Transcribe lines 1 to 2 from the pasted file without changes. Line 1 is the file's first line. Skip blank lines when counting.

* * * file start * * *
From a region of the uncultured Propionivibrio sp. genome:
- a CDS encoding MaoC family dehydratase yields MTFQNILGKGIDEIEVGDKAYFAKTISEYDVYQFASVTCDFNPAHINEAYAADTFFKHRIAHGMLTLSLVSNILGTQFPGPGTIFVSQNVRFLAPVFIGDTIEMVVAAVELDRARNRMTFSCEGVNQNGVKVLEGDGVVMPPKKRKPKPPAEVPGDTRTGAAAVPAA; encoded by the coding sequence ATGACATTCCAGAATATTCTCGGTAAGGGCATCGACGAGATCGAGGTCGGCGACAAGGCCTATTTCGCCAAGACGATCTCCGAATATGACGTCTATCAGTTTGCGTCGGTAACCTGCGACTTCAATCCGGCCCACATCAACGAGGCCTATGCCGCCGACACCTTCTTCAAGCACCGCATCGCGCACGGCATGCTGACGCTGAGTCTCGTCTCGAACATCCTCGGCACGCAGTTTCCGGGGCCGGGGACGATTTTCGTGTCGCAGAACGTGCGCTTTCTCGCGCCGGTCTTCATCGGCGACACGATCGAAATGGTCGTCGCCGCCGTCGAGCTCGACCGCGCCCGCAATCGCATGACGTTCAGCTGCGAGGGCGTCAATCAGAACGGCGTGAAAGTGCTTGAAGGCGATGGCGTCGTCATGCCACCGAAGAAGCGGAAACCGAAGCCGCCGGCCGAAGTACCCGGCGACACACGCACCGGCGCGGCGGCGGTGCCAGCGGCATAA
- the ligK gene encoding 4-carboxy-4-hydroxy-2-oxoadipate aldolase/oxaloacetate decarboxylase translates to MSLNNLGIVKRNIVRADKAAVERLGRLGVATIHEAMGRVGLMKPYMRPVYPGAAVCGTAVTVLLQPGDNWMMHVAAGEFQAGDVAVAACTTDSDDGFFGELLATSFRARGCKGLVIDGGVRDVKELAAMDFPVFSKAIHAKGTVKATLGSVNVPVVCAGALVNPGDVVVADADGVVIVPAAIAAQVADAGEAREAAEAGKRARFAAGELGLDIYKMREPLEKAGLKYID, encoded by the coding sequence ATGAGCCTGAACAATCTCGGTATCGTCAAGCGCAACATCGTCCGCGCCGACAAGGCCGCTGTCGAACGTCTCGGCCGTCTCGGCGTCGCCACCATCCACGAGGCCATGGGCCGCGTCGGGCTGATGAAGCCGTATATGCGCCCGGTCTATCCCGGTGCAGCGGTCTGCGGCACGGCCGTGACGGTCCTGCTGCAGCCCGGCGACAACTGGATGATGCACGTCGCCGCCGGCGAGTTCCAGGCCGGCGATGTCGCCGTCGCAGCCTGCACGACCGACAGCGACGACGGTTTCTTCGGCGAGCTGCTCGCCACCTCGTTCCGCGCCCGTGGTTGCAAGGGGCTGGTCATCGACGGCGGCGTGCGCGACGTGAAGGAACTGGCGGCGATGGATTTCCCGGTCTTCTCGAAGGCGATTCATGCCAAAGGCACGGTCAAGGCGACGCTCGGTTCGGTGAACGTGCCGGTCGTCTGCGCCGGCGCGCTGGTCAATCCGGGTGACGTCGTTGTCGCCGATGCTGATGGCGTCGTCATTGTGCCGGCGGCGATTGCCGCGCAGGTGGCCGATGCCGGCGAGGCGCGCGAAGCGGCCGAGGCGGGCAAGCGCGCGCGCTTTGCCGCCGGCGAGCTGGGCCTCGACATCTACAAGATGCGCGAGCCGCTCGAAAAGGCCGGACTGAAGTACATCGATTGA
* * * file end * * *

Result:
From a region of the uncultured Propionivibrio sp. genome:
- a CDS encoding MaoC family dehydratase yields MTFQNILGKGIDEIEVGDKAYFAKTISEYDVYQFASVTCDFNPAHINEAYAADTFFKHRIAHGMLTLSLVSNILGTQFPGPGTIFVSQNVRFLAPVFIGDTIEMVVAAVELDRARNRMTFSCEGVNQNGVKVLEGDGVVMPPKKRKPKPPAEVPGDTRTGAAAVPAA; encoded by the coding sequence ATGACATTCCAGAATATTCTCGGTAAGGGCATCGACGAGATCGAGGTCGGCGACAAGGCCTATTTCGCCAAGACGATCTCCGAATATGACGTCTATCAGTTTGCGTCGGTAACCTGCGACTTCAATCCGGCCCACATCAACGAGGCCTATGCCGCCGACACCTTCTTCAAGCACCGCATCGCGCACGGCATGCTGACGCTGAGTCTCGTCTCGAACATCCTCGGCACGCAGTTTCCGGGGCCGGGGACGATTTTCGTGTCGCAGAACGTGCGCTTTCTCGCGCCGGTCTTCATCGGCGACACGATCGAAATGGTCGTCGCCGCCGTCGAGCTCGACCGCGCCCGCAATCGCATGACGTTCAGCTGCGAGGGCGTCAATCAGAACGGCGTGAAAGTGCTTGAAGGCGATGGCGTCGTCATGCCACCGAAGAAGCGGAAACCGAAGCCGCCGGCCGAAGTACCCGGCGACACACGCACCGGCGCGGCGGCGGTGCCAGCGGCATAA